Dr. Simrit Kahlon
International pressure and concern notwithstanding, China is now poised to change the maritime strategic equation in the South Asian region. Media reports suggest that the Gawadar port in Balochistan, Pakistan is likely to become operational in April, 2015. Work is in full swing to establish free-trade zones, where a large number of national and international companies have started setting up business centres.
Chinese President Xi Jinping, during his visit to Pakistan scheduled for April, 2015, is expected to discuss utility and further development of the port at the highest level.
Gawadar gains importance due to its strategic location at the mouth of the Persian Gulf, just outside the Strait of Hormuz. This strategic location affords for it access to almost two third of the world’s oil reserves and naturally comes as a great boon to energy starved China. In one master stroke China has reduced for itself the importance of the Strait of Malacca and the South China Sea and added the most important link to its “string of pearls” around India.
So far as Pakistan is concerned the operationalisation of Gawadar port will greatly enhance its port and trade capability. Its existing two ports at Karachi and Qasim are reaching to the peak of their capacity and with this new addition it will be able to meet the growing domestic demand. It will also be in a position to expand operations for land locked Central Asian Republics and Afghanistan in addition to China.
Interestingly, China was not Pakistan first choice for operationalisation of the Gawadar Port. As far back as 1973, the Prime Minister of Pakistan, Zulfikar Ali Bhutto offered Gawadar to the US as a Naval Base in exchange of its development. The US failed to understand the importance of the port and declined the offer. A second attempt was made by Pakistan by roping in PSA International of Singapore, one of the world’s largest port operators. Singapore kept dragging its feet to the extent that Pakistan called for a repeal of the agreement and then approached old, trusted and good “friend” China.
China did not hesitate for a moment; on February, 18, 2013, the Government of Pakistan handed over operational control of the port to China, even as India and the US looked on. Ever since, China has pumped in millions not only for development of the port but also for a build-up of infrastructure right from the Gawadar to the Chinese city of Kashgar in Xingjian Province. Kashgar is the westernmost city of China located near the border with Tajikistan and Kyrgyzstan.
Gawadar is expected to have the capability of handling up to 19 million tons of crude oil per year which will be refined at the port itself and then sent to China through the Gawadar-Kashgar pipeline that is on the drawing board. Thus, China is poised to leverage the Gawadar Port for connecting with the Central Asian Republics, Russia and the Middle East.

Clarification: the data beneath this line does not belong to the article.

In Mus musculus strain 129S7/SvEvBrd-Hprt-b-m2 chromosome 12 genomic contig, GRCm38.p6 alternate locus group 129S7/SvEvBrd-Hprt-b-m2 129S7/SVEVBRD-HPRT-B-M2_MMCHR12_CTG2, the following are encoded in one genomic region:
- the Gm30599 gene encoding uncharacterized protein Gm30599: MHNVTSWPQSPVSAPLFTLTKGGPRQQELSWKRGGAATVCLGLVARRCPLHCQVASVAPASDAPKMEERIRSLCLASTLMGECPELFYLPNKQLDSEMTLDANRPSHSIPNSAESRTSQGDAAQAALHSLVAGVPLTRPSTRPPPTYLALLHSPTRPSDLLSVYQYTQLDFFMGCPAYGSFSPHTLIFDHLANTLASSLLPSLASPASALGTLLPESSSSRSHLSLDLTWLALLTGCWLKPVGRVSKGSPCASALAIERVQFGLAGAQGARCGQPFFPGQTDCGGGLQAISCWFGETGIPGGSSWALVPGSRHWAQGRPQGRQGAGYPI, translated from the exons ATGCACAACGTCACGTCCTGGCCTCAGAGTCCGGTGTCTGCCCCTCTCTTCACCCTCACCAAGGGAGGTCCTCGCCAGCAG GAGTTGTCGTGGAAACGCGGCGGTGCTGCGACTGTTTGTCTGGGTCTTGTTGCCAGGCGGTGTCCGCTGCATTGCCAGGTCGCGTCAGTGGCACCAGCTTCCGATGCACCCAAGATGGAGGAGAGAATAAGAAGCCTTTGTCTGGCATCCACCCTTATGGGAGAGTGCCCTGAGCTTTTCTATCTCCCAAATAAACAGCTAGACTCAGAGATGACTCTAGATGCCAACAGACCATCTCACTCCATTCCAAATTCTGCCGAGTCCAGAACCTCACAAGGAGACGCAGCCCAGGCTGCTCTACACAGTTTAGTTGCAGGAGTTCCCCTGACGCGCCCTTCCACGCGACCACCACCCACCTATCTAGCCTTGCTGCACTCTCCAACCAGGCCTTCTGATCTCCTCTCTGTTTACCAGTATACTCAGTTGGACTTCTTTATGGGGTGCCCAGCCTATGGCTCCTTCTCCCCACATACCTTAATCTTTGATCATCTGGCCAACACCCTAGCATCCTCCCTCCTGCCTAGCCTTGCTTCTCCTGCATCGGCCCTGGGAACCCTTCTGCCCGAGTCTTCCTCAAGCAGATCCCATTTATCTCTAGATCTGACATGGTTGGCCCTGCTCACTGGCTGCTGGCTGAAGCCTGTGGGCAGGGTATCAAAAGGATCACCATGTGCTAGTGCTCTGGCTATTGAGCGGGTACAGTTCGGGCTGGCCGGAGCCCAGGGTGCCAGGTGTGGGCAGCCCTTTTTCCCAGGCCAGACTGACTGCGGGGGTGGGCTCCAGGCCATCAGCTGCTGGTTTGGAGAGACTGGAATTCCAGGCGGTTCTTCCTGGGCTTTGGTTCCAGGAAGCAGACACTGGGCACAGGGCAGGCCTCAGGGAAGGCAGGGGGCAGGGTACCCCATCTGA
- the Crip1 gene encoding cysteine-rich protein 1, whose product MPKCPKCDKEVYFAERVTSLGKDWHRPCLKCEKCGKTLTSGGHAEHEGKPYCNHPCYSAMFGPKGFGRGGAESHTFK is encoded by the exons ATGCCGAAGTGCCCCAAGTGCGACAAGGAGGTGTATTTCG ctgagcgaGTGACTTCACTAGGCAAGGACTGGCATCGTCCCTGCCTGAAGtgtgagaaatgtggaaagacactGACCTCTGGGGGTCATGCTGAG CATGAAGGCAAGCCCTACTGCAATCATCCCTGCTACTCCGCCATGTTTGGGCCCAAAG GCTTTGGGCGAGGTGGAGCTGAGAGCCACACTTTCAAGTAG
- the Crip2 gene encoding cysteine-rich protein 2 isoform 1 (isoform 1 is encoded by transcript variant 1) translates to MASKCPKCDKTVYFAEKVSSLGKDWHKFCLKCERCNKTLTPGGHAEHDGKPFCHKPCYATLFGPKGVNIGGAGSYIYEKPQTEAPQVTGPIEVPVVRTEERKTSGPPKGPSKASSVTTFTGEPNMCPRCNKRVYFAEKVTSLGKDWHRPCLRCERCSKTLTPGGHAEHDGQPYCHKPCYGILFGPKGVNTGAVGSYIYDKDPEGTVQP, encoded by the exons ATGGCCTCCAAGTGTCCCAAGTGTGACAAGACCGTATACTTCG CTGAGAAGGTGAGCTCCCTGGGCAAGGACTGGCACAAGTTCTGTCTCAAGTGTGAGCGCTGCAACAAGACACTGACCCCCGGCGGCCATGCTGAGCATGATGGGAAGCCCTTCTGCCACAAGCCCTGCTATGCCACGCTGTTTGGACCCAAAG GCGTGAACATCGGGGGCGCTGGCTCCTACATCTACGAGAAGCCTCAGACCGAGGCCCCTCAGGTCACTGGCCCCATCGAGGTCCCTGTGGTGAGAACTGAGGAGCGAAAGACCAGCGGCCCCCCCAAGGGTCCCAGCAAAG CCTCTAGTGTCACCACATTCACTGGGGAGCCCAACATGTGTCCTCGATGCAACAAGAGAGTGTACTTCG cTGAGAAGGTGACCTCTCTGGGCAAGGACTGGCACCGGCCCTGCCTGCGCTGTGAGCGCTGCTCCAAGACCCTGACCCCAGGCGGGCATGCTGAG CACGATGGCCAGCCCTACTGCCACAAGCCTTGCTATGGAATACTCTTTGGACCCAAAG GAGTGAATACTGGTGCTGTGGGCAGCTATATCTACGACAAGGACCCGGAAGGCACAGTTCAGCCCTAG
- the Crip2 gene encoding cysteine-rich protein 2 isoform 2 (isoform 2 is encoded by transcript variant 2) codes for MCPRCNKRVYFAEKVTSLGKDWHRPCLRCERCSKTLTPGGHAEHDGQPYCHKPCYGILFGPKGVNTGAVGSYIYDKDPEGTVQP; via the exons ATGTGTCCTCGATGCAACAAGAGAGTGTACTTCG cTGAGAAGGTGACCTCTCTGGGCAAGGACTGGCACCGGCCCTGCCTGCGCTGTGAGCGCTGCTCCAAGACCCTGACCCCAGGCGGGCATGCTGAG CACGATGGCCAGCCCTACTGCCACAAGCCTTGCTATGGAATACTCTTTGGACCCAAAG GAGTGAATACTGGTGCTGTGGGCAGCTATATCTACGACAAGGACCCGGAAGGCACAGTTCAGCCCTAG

China is ready to invest a massive sum of nearly 12 Billion USD to build a Pakistan China Economic Corridor (PCEC) for this purpose. In addition China has committed to many more subsidiary projects like two nuclear power reactors in Karachi, an international airport at Gawadar and overland high speed fibre optic link to Rawalpindi to name a few.
The project, however, has many problems, the envisaged connectivity to Kashgar will take a long time to come by and in the interim the Karakoram highway will remain the only link. The infrastructure that is to be built will also pass through Gilgit-Baltistan which is Indian territory under forcible occupation of Pakistan and through Pakistan of China. Pakistan is building the infrastructure illegally. The people of Gilgit-Baltistan have, since long, been demonstrating against the Karakorum highway which they say is the source of drug proliferation and other such crimes in the region.
The festering insurgency in Balochistan is also not being factored in the plans. It is widely believed that the profits will accrue only to the ruling Punjabi elite and Balochistan will be left with no benefits whatsoever. The insurgency, therefore, will witness a spike in the absence of a just political and social package being given to the Baloch people. Such a package is quite unlikely.
The Pakistan newspapers that carried a story on the operationalisation of the Gawadar port also carried another story of militants in Balochistan killing 20 persons in Turbat.
That insurgency and large scale economic activity cannot go hand in hand is something that the Chinese should understand before sinking billions into a project that is likely to get derailed due to the human element.
Sadly, the UPA government lost out on the political initiative by merely expressing “concern” over the Gawadar port deal between China and Pakistan. In fact, the UPA Foreign Minister, Salman Kurshid, at one stage advocated against “overreaction” by India and the need to maintain the “delicate balance in the entire region.”
The Government of India will now have to take a more dynamic posture in concert with other global powers like the US. The use of Indian occupied territory of Gilgit-Baltistan for this project by Pakistan with involvement of a third party – China and against the wishes of the subjugated people is an issue on which India needs to take a strong moral and diplomatic stand. The matter needs to be taken for arbitration in the International Court of Justice, raised in the United Nations and discussed in international forums. India also needs to highlight the injustice being done to the people of Balochistan and seek for them some respite. If China makes an attempt in concert with Pakistan to foster maritime hegemony in the Arabian Sea than appropriate counter measure will have to be taken. The time for procrastination is over and the need to redraw maritime strategy in concert with the US is more urgent now more than ever before.